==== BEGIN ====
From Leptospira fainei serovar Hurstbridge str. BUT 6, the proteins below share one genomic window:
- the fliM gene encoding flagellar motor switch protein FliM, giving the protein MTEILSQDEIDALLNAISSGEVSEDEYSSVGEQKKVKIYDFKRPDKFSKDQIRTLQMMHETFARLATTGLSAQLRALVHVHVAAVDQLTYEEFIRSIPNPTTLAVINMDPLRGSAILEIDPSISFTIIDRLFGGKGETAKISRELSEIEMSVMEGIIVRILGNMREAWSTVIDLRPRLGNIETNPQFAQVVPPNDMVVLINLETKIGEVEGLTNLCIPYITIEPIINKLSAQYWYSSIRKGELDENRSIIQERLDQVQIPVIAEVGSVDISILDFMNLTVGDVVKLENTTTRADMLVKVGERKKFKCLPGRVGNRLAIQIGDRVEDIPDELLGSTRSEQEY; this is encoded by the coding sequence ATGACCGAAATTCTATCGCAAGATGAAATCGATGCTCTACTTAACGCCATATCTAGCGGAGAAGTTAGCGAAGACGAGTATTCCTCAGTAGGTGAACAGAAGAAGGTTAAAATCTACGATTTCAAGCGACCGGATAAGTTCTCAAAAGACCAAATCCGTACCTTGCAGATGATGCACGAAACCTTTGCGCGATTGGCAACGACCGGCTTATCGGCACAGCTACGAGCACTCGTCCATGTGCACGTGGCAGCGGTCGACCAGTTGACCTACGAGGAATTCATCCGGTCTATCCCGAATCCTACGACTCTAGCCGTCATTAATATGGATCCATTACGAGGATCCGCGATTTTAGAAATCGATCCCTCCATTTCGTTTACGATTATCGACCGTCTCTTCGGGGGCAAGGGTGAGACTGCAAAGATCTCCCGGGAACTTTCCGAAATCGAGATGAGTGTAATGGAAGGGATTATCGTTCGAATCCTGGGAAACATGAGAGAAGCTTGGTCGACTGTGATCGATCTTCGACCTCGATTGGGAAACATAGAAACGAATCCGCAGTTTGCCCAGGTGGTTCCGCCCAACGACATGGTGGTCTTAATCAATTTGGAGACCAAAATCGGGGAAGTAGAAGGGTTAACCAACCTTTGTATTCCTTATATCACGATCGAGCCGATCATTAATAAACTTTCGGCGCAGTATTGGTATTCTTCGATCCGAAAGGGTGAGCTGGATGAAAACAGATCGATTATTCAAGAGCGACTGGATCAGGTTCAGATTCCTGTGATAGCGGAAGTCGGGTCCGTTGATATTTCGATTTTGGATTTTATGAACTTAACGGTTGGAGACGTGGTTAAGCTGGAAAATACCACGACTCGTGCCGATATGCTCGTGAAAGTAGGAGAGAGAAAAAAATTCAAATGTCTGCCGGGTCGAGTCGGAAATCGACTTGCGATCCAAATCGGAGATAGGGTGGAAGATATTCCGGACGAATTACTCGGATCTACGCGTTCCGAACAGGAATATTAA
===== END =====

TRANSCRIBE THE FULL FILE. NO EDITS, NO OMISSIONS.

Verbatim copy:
From Leptospira fainei serovar Hurstbridge str. BUT 6, the proteins below share one genomic window:
- the fliM gene encoding flagellar motor switch protein FliM, giving the protein MTEILSQDEIDALLNAISSGEVSEDEYSSVGEQKKVKIYDFKRPDKFSKDQIRTLQMMHETFARLATTGLSAQLRALVHVHVAAVDQLTYEEFIRSIPNPTTLAVINMDPLRGSAILEIDPSISFTIIDRLFGGKGETAKISRELSEIEMSVMEGIIVRILGNMREAWSTVIDLRPRLGNIETNPQFAQVVPPNDMVVLINLETKIGEVEGLTNLCIPYITIEPIINKLSAQYWYSSIRKGELDENRSIIQERLDQVQIPVIAEVGSVDISILDFMNLTVGDVVKLENTTTRADMLVKVGERKKFKCLPGRVGNRLAIQIGDRVEDIPDELLGSTRSEQEY; this is encoded by the coding sequence ATGACCGAAATTCTATCGCAAGATGAAATCGATGCTCTACTTAACGCCATATCTAGCGGAGAAGTTAGCGAAGACGAGTATTCCTCAGTAGGTGAACAGAAGAAGGTTAAAATCTACGATTTCAAGCGACCGGATAAGTTCTCAAAAGACCAAATCCGTACCTTGCAGATGATGCACGAAACCTTTGCGCGATTGGCAACGACCGGCTTATCGGCACAGCTACGAGCACTCGTCCATGTGCACGTGGCAGCGGTCGACCAGTTGACCTACGAGGAATTCATCCGGTCTATCCCGAATCCTACGACTCTAGCCGTCATTAATATGGATCCATTACGAGGATCCGCGATTTTAGAAATCGATCCCTCCATTTCGTTTACGATTATCGACCGTCTCTTCGGGGGCAAGGGTGAGACTGCAAAGATCTCCCGGGAACTTTCCGAAATCGAGATGAGTGTAATGGAAGGGATTATCGTTCGAATCCTGGGAAACATGAGAGAAGCTTGGTCGACTGTGATCGATCTTCGACCTCGATTGGGAAACATAGAAACGAATCCGCAGTTTGCCCAGGTGGTTCCGCCCAACGACATGGTGGTCTTAATCAATTTGGAGACCAAAATCGGGGAAGTAGAAGGGTTAACCAACCTTTGTATTCCTTATATCACGATCGAGCCGATCATTAATAAACTTTCGGCGCAGTATTGGTATTCTTCGATCCGAAAGGGTGAGCTGGATGAAAACAGATCGATTATTCAAGAGCGACTGGATCAGGTTCAGATTCCTGTGATAGCGGAAGTCGGGTCCGTTGATATTTCGATTTTGGATTTTATGAACTTAACGGTTGGAGACGTGGTTAAGCTGGAAAATACCACGACTCGTGCCGATATGCTCGTGAAAGTAGGAGAGAGAAAAAAATTCAAATGTCTGCCGGGTCGAGTCGGAAATCGACTTGCGATCCAAATCGGAGATAGGGTGGAAGATATTCCGGACGAATTACTCGGATCTACGCGTTCCGAACAGGAATATTAA